- - Monday, July 27, 2015


Close relationships, whether human or nation-to-nation, are always complicated. Almost any Thanksgiving Day dinner table is a demonstration of that, with brothers and sisters and cousins and aunts stepping carefully to avoid spoiling the turkey and spilling the cranberries. So it is with nation-to-nation relationships, too. As close it is, no country-to-country relationship is more complicated than America’s relationship with Israel.

Many Israelis were born here, and many guard their American citizenship as something precious beyond rubies and pearls. The Christian beliefs and convictions on which the United States was founded are rooted in the ancient Hebrew. The democratic ideals celebrated in Israel are those of the United States, and in the grand scheme of geopolitics Israel is an anchor for U.S. policy in a critical region of the world. For all that, unlike other allies dependent on American military might, Israel has never called on U.S. troops for its defense.

But as close as the two nations are, they are separate nations, each with its own ultimate interests. Jonathan Pollard, an American, was a spy for Israel, dealing in American secrets. He was not a nice man. He sold American secrets for cash, a diamond ring for his wife, a European vacation. He was an unprincipled mercenary with no convictions. That he sold the secrets to a friendly nation is legally as irrelevant as if he had sold secrets to France, Brazil or even our British cousins. He deserved to be punished, and punished harshly.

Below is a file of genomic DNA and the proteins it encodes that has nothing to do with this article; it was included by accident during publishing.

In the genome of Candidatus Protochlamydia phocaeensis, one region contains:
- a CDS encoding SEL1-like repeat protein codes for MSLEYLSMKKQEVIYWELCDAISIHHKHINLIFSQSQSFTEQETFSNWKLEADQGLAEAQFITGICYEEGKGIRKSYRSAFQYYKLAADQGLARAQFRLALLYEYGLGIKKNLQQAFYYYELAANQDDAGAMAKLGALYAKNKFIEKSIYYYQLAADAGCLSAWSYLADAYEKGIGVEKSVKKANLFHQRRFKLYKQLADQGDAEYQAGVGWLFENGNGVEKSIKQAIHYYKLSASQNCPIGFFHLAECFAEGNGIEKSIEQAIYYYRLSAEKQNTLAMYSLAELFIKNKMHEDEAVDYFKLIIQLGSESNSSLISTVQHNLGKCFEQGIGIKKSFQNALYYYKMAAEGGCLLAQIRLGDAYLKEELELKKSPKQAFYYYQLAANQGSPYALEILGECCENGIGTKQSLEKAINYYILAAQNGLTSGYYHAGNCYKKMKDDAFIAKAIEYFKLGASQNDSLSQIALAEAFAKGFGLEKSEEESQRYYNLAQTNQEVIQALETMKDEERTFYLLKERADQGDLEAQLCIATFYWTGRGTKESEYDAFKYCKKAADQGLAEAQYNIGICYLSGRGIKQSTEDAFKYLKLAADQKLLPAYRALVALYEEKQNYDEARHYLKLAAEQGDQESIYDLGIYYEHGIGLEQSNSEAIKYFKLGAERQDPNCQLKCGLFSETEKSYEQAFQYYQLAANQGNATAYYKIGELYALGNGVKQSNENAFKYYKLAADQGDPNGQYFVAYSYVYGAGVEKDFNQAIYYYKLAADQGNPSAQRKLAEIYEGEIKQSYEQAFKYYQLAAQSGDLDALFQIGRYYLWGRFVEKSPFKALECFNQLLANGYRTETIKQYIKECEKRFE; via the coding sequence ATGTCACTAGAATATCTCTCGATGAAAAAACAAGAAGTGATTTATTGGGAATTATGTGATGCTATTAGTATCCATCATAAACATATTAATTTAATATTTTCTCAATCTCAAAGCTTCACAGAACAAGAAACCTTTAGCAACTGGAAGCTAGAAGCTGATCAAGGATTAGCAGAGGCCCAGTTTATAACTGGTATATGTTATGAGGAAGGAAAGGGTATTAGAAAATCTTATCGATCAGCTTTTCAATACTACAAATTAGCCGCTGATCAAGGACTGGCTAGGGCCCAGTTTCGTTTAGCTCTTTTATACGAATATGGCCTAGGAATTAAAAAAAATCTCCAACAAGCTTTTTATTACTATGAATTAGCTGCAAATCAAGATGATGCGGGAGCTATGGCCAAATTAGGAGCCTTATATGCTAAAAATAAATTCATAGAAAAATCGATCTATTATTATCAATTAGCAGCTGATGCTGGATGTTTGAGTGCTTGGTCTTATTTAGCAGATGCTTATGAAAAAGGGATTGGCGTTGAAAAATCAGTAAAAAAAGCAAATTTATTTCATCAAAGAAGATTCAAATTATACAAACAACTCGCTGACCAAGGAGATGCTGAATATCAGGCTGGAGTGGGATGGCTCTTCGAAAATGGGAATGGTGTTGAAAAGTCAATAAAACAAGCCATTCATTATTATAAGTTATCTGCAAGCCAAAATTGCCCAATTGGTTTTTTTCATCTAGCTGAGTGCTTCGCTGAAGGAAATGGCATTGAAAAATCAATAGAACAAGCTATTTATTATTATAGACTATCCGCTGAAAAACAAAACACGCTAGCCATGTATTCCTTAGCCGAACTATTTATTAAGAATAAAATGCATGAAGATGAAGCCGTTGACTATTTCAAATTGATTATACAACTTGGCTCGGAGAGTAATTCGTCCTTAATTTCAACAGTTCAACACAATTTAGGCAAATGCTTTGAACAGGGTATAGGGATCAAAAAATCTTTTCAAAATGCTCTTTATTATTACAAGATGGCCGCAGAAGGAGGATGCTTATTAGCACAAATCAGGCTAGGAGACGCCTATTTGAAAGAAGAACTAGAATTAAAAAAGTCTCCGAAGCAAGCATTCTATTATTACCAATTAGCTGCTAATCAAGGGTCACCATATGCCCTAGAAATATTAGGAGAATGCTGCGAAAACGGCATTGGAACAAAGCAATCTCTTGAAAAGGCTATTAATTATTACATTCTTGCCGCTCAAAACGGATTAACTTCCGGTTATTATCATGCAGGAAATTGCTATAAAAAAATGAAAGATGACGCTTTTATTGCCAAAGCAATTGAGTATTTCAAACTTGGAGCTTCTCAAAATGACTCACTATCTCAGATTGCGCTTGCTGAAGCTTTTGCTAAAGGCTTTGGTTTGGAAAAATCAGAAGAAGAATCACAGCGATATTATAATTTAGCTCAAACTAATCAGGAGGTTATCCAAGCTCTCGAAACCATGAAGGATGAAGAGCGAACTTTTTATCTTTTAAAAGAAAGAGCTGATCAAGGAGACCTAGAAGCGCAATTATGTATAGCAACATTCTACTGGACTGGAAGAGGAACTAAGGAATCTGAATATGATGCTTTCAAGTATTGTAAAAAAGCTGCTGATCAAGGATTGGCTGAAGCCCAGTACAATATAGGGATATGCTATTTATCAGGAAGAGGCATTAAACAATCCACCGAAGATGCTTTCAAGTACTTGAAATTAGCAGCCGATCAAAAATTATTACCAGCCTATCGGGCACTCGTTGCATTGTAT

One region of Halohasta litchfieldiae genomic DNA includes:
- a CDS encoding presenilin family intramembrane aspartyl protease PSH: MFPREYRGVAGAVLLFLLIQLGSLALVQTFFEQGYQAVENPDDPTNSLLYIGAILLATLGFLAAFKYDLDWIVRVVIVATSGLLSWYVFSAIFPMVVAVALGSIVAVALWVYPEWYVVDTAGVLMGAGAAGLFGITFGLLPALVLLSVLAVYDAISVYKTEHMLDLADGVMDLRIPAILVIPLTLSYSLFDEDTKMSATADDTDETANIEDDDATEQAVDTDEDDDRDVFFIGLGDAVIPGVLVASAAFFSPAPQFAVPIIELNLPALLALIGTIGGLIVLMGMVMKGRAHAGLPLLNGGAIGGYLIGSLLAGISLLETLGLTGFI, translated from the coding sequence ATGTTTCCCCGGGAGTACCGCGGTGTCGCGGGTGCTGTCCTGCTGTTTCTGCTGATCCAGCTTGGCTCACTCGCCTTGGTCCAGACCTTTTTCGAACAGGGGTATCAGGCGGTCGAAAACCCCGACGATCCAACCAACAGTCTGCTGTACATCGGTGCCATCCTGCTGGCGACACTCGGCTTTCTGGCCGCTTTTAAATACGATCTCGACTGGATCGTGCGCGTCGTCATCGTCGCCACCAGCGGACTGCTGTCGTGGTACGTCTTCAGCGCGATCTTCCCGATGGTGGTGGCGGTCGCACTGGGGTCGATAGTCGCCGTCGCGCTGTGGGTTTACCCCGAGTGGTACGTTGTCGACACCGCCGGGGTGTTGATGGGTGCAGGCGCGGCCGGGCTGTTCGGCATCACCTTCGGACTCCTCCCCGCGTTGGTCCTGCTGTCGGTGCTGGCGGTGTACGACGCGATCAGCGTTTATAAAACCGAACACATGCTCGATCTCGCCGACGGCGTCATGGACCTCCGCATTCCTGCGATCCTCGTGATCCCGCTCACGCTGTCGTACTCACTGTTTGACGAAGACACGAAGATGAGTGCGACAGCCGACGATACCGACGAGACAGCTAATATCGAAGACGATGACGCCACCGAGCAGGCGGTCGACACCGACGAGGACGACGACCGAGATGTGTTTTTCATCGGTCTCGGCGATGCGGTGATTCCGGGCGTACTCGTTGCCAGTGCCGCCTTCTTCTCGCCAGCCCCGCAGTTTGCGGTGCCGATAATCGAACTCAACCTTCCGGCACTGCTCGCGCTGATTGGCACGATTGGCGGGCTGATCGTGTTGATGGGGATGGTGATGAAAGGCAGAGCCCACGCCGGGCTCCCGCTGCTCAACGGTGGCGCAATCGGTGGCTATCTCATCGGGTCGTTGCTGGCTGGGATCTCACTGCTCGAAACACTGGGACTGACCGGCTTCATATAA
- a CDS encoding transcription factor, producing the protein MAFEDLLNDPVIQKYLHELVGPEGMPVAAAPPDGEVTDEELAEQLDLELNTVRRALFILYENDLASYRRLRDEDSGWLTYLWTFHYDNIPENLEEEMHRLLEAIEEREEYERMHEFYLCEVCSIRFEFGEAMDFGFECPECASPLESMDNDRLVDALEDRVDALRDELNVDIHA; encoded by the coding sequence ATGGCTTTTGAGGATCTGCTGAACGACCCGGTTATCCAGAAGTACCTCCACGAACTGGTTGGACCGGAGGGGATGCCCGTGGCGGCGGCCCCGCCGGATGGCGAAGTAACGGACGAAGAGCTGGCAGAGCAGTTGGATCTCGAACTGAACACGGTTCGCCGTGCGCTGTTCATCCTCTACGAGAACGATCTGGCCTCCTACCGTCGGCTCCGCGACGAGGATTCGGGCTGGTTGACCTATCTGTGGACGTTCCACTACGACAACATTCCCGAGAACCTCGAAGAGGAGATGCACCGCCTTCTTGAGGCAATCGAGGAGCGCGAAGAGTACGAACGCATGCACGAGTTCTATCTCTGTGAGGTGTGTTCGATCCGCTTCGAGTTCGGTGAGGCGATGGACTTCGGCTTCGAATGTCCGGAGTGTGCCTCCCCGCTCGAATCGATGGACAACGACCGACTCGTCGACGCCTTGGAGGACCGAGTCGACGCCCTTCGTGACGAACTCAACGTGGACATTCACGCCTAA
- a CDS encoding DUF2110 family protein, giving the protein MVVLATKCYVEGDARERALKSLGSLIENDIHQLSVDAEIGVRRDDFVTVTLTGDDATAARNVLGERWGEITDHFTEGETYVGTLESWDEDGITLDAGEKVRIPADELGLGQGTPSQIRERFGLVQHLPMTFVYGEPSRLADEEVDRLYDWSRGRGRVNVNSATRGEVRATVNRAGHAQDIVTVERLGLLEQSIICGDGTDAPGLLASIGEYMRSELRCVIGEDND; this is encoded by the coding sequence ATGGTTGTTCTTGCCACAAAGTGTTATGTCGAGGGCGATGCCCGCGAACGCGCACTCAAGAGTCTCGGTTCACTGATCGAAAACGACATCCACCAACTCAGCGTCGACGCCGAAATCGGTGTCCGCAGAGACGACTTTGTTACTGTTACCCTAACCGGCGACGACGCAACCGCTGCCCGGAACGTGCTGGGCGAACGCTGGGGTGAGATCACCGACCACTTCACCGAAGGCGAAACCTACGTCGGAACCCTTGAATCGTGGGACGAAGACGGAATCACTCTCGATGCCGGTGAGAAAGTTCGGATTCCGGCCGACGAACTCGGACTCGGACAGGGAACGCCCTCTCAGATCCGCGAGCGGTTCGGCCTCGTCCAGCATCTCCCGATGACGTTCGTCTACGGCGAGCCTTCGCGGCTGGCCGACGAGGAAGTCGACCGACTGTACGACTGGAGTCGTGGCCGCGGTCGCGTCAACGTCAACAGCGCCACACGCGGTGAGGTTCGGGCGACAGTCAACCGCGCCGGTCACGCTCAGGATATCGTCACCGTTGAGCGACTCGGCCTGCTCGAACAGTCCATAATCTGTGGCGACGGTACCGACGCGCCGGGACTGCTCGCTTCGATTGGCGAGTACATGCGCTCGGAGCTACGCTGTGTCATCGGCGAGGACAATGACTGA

Intelligence officials, including senior officers of the CIA, argued that Pollard not only passed on information about an Arab power, Iraq, with which the United States would later have extended conflict, but revealed sources and methods, the keys to the kingdom in the murky world of espionage. Given the rapid advance in the technology of spying in the years since, what Pollard did then might not seem so important now. That may be beside the point, too. He sold the merchandise he had.

The life sentence he received was harsh, and perhaps excessive. He has served 28 years, and languishes in an American prison as a broken, ill man. Selling out your country, even to a friendly power, exacts a heavy price. But there are extenuating circumstances that make a parole now fair and just. Others charged with similar offenses have received lighter sentences, and he has “done his time.”

The world of 1987 in which Pollard was convicted is eons behind us in geopolitical terms, particularly in the Middle East. His sentence is due for parole later this year. The Obama administration is said to be considering releasing Pollard as a gift to the government of Prime Minister Benjamin Netanyahu, in hopes that this would soften his fierce opposition to the disastrous deal President Obama cut with Iran.

This misreads Mr. Netanyahu. He opposes the Iranian giveaway because it threatens the survival of his country, and only those who measure every policy and intention in crass political terms would try to tie these two issues together.

If Pollard is to be released because he has paid his debt, the release should not be part of a deal in consideration of other issues. Jonathan Pollard should be released because it’s the right thing to do.

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